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Socio-spatial inequality, deprived neighbourhoods, and neighbourhood effects

Final Report Summary - DEPRIVEDHOODS (Socio-spatial inequality, deprived neighbourhoods, and neighbourhood effects)

The objective of the DEPRIVEDHOODS project was to come to a better understanding of the relationship between socio-economic inequality, poverty and neighbourhoods. The spatial concentration of poverty within cities is of great concern to national governments, partly based on a belief in neighbourhood effects: the idea that living in deprived neighbourhoods has an additional negative effect on residents’ life chances over and above the effect of their own characteristics. This belief has contributed to the development of area-based policies designed to introduce a more ‘favourable’ socio-economic mix in deprived neighbourhoods. Despite the persistent belief in neighbourhood effects, there is surprisingly little evidence that living in deprived neighbourhoods really affects individual lives. There is little consensus on the importance of neighbourhood effects, the underlying causal mechanisms, the conditions under which they are important and the most effective policy responses. The DEPRIVEDHOODS project has studied simultaneously neighbourhood sorting over the life course, neighbourhood change, and neighbourhood effects, within one theoretical and analytical framework. The main conclusions of the DEPRIVEDHOODS project can be summarised to be in three areas.

The first is that socio-economic segregation is increasing in European cities. The poor and rich are increasingly living in different parts of the same city. These increasing levels of segregation are related to increasing levels of inequality. From the perspective of individuals, segregation is an inter-generational process. Children who are born in a low income neighbourhood are quite likely to live in such neighbourhood throughout their childhood, and even throughout adulthood. This effect is stronger for ethnic minorities than for other groups.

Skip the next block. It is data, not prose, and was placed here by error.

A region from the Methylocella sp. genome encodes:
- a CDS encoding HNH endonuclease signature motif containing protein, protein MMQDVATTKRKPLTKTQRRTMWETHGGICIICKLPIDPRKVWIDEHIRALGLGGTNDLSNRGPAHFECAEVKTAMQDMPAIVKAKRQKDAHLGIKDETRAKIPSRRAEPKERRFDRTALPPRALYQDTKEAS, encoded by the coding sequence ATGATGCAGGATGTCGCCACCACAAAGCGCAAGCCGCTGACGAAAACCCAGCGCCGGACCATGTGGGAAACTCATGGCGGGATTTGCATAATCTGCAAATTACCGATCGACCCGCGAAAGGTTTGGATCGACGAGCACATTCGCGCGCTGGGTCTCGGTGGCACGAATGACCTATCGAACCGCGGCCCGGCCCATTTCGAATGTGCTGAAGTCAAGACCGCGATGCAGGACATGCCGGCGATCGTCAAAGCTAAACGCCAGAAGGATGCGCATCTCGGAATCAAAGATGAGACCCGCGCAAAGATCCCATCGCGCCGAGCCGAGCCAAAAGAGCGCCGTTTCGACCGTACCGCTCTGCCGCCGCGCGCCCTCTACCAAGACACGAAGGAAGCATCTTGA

The second is that segregation should be seen as a multi-dimensional and multi-scale phenomenon. Segregation by income or ethnicity occurs not just in residential neighbourhoods, but also in schools, workplaces, and leisure sites. And segregation in each of these domains is interconnected. Segregation is also multi-scale as it occurs at a continuum of spatial scales, from the very micro to large urban regions. To understand the impact of segregation on individuals it is therefore crucial to take a multi-scale perspective.

The third conclusion relates to the importance of neighbourhood effects, or effects of the spatial context on individual outcomes. DEPRIVEDHOODS has studied neighbourhood effects using innovative designs, including a sibling design, an advanced model to control for selection, and a design taking into account whole neighbourhood histories. Although the found neighbourhood effects are small, they are significant and especially important for children and their outcomes later in life.

The project has used unique geo-referenced longitudinal data from Sweden, United Kingdom, Estonia, and The Netherlands. DEPRIVEDHOODS has resulted in 53 academic peer reviewed journal articles to date, 4 completed 4 phd theses, 3 published books and 9 published book chapters. The project has received a lot of media attention from major newspapers in Europe and beyond.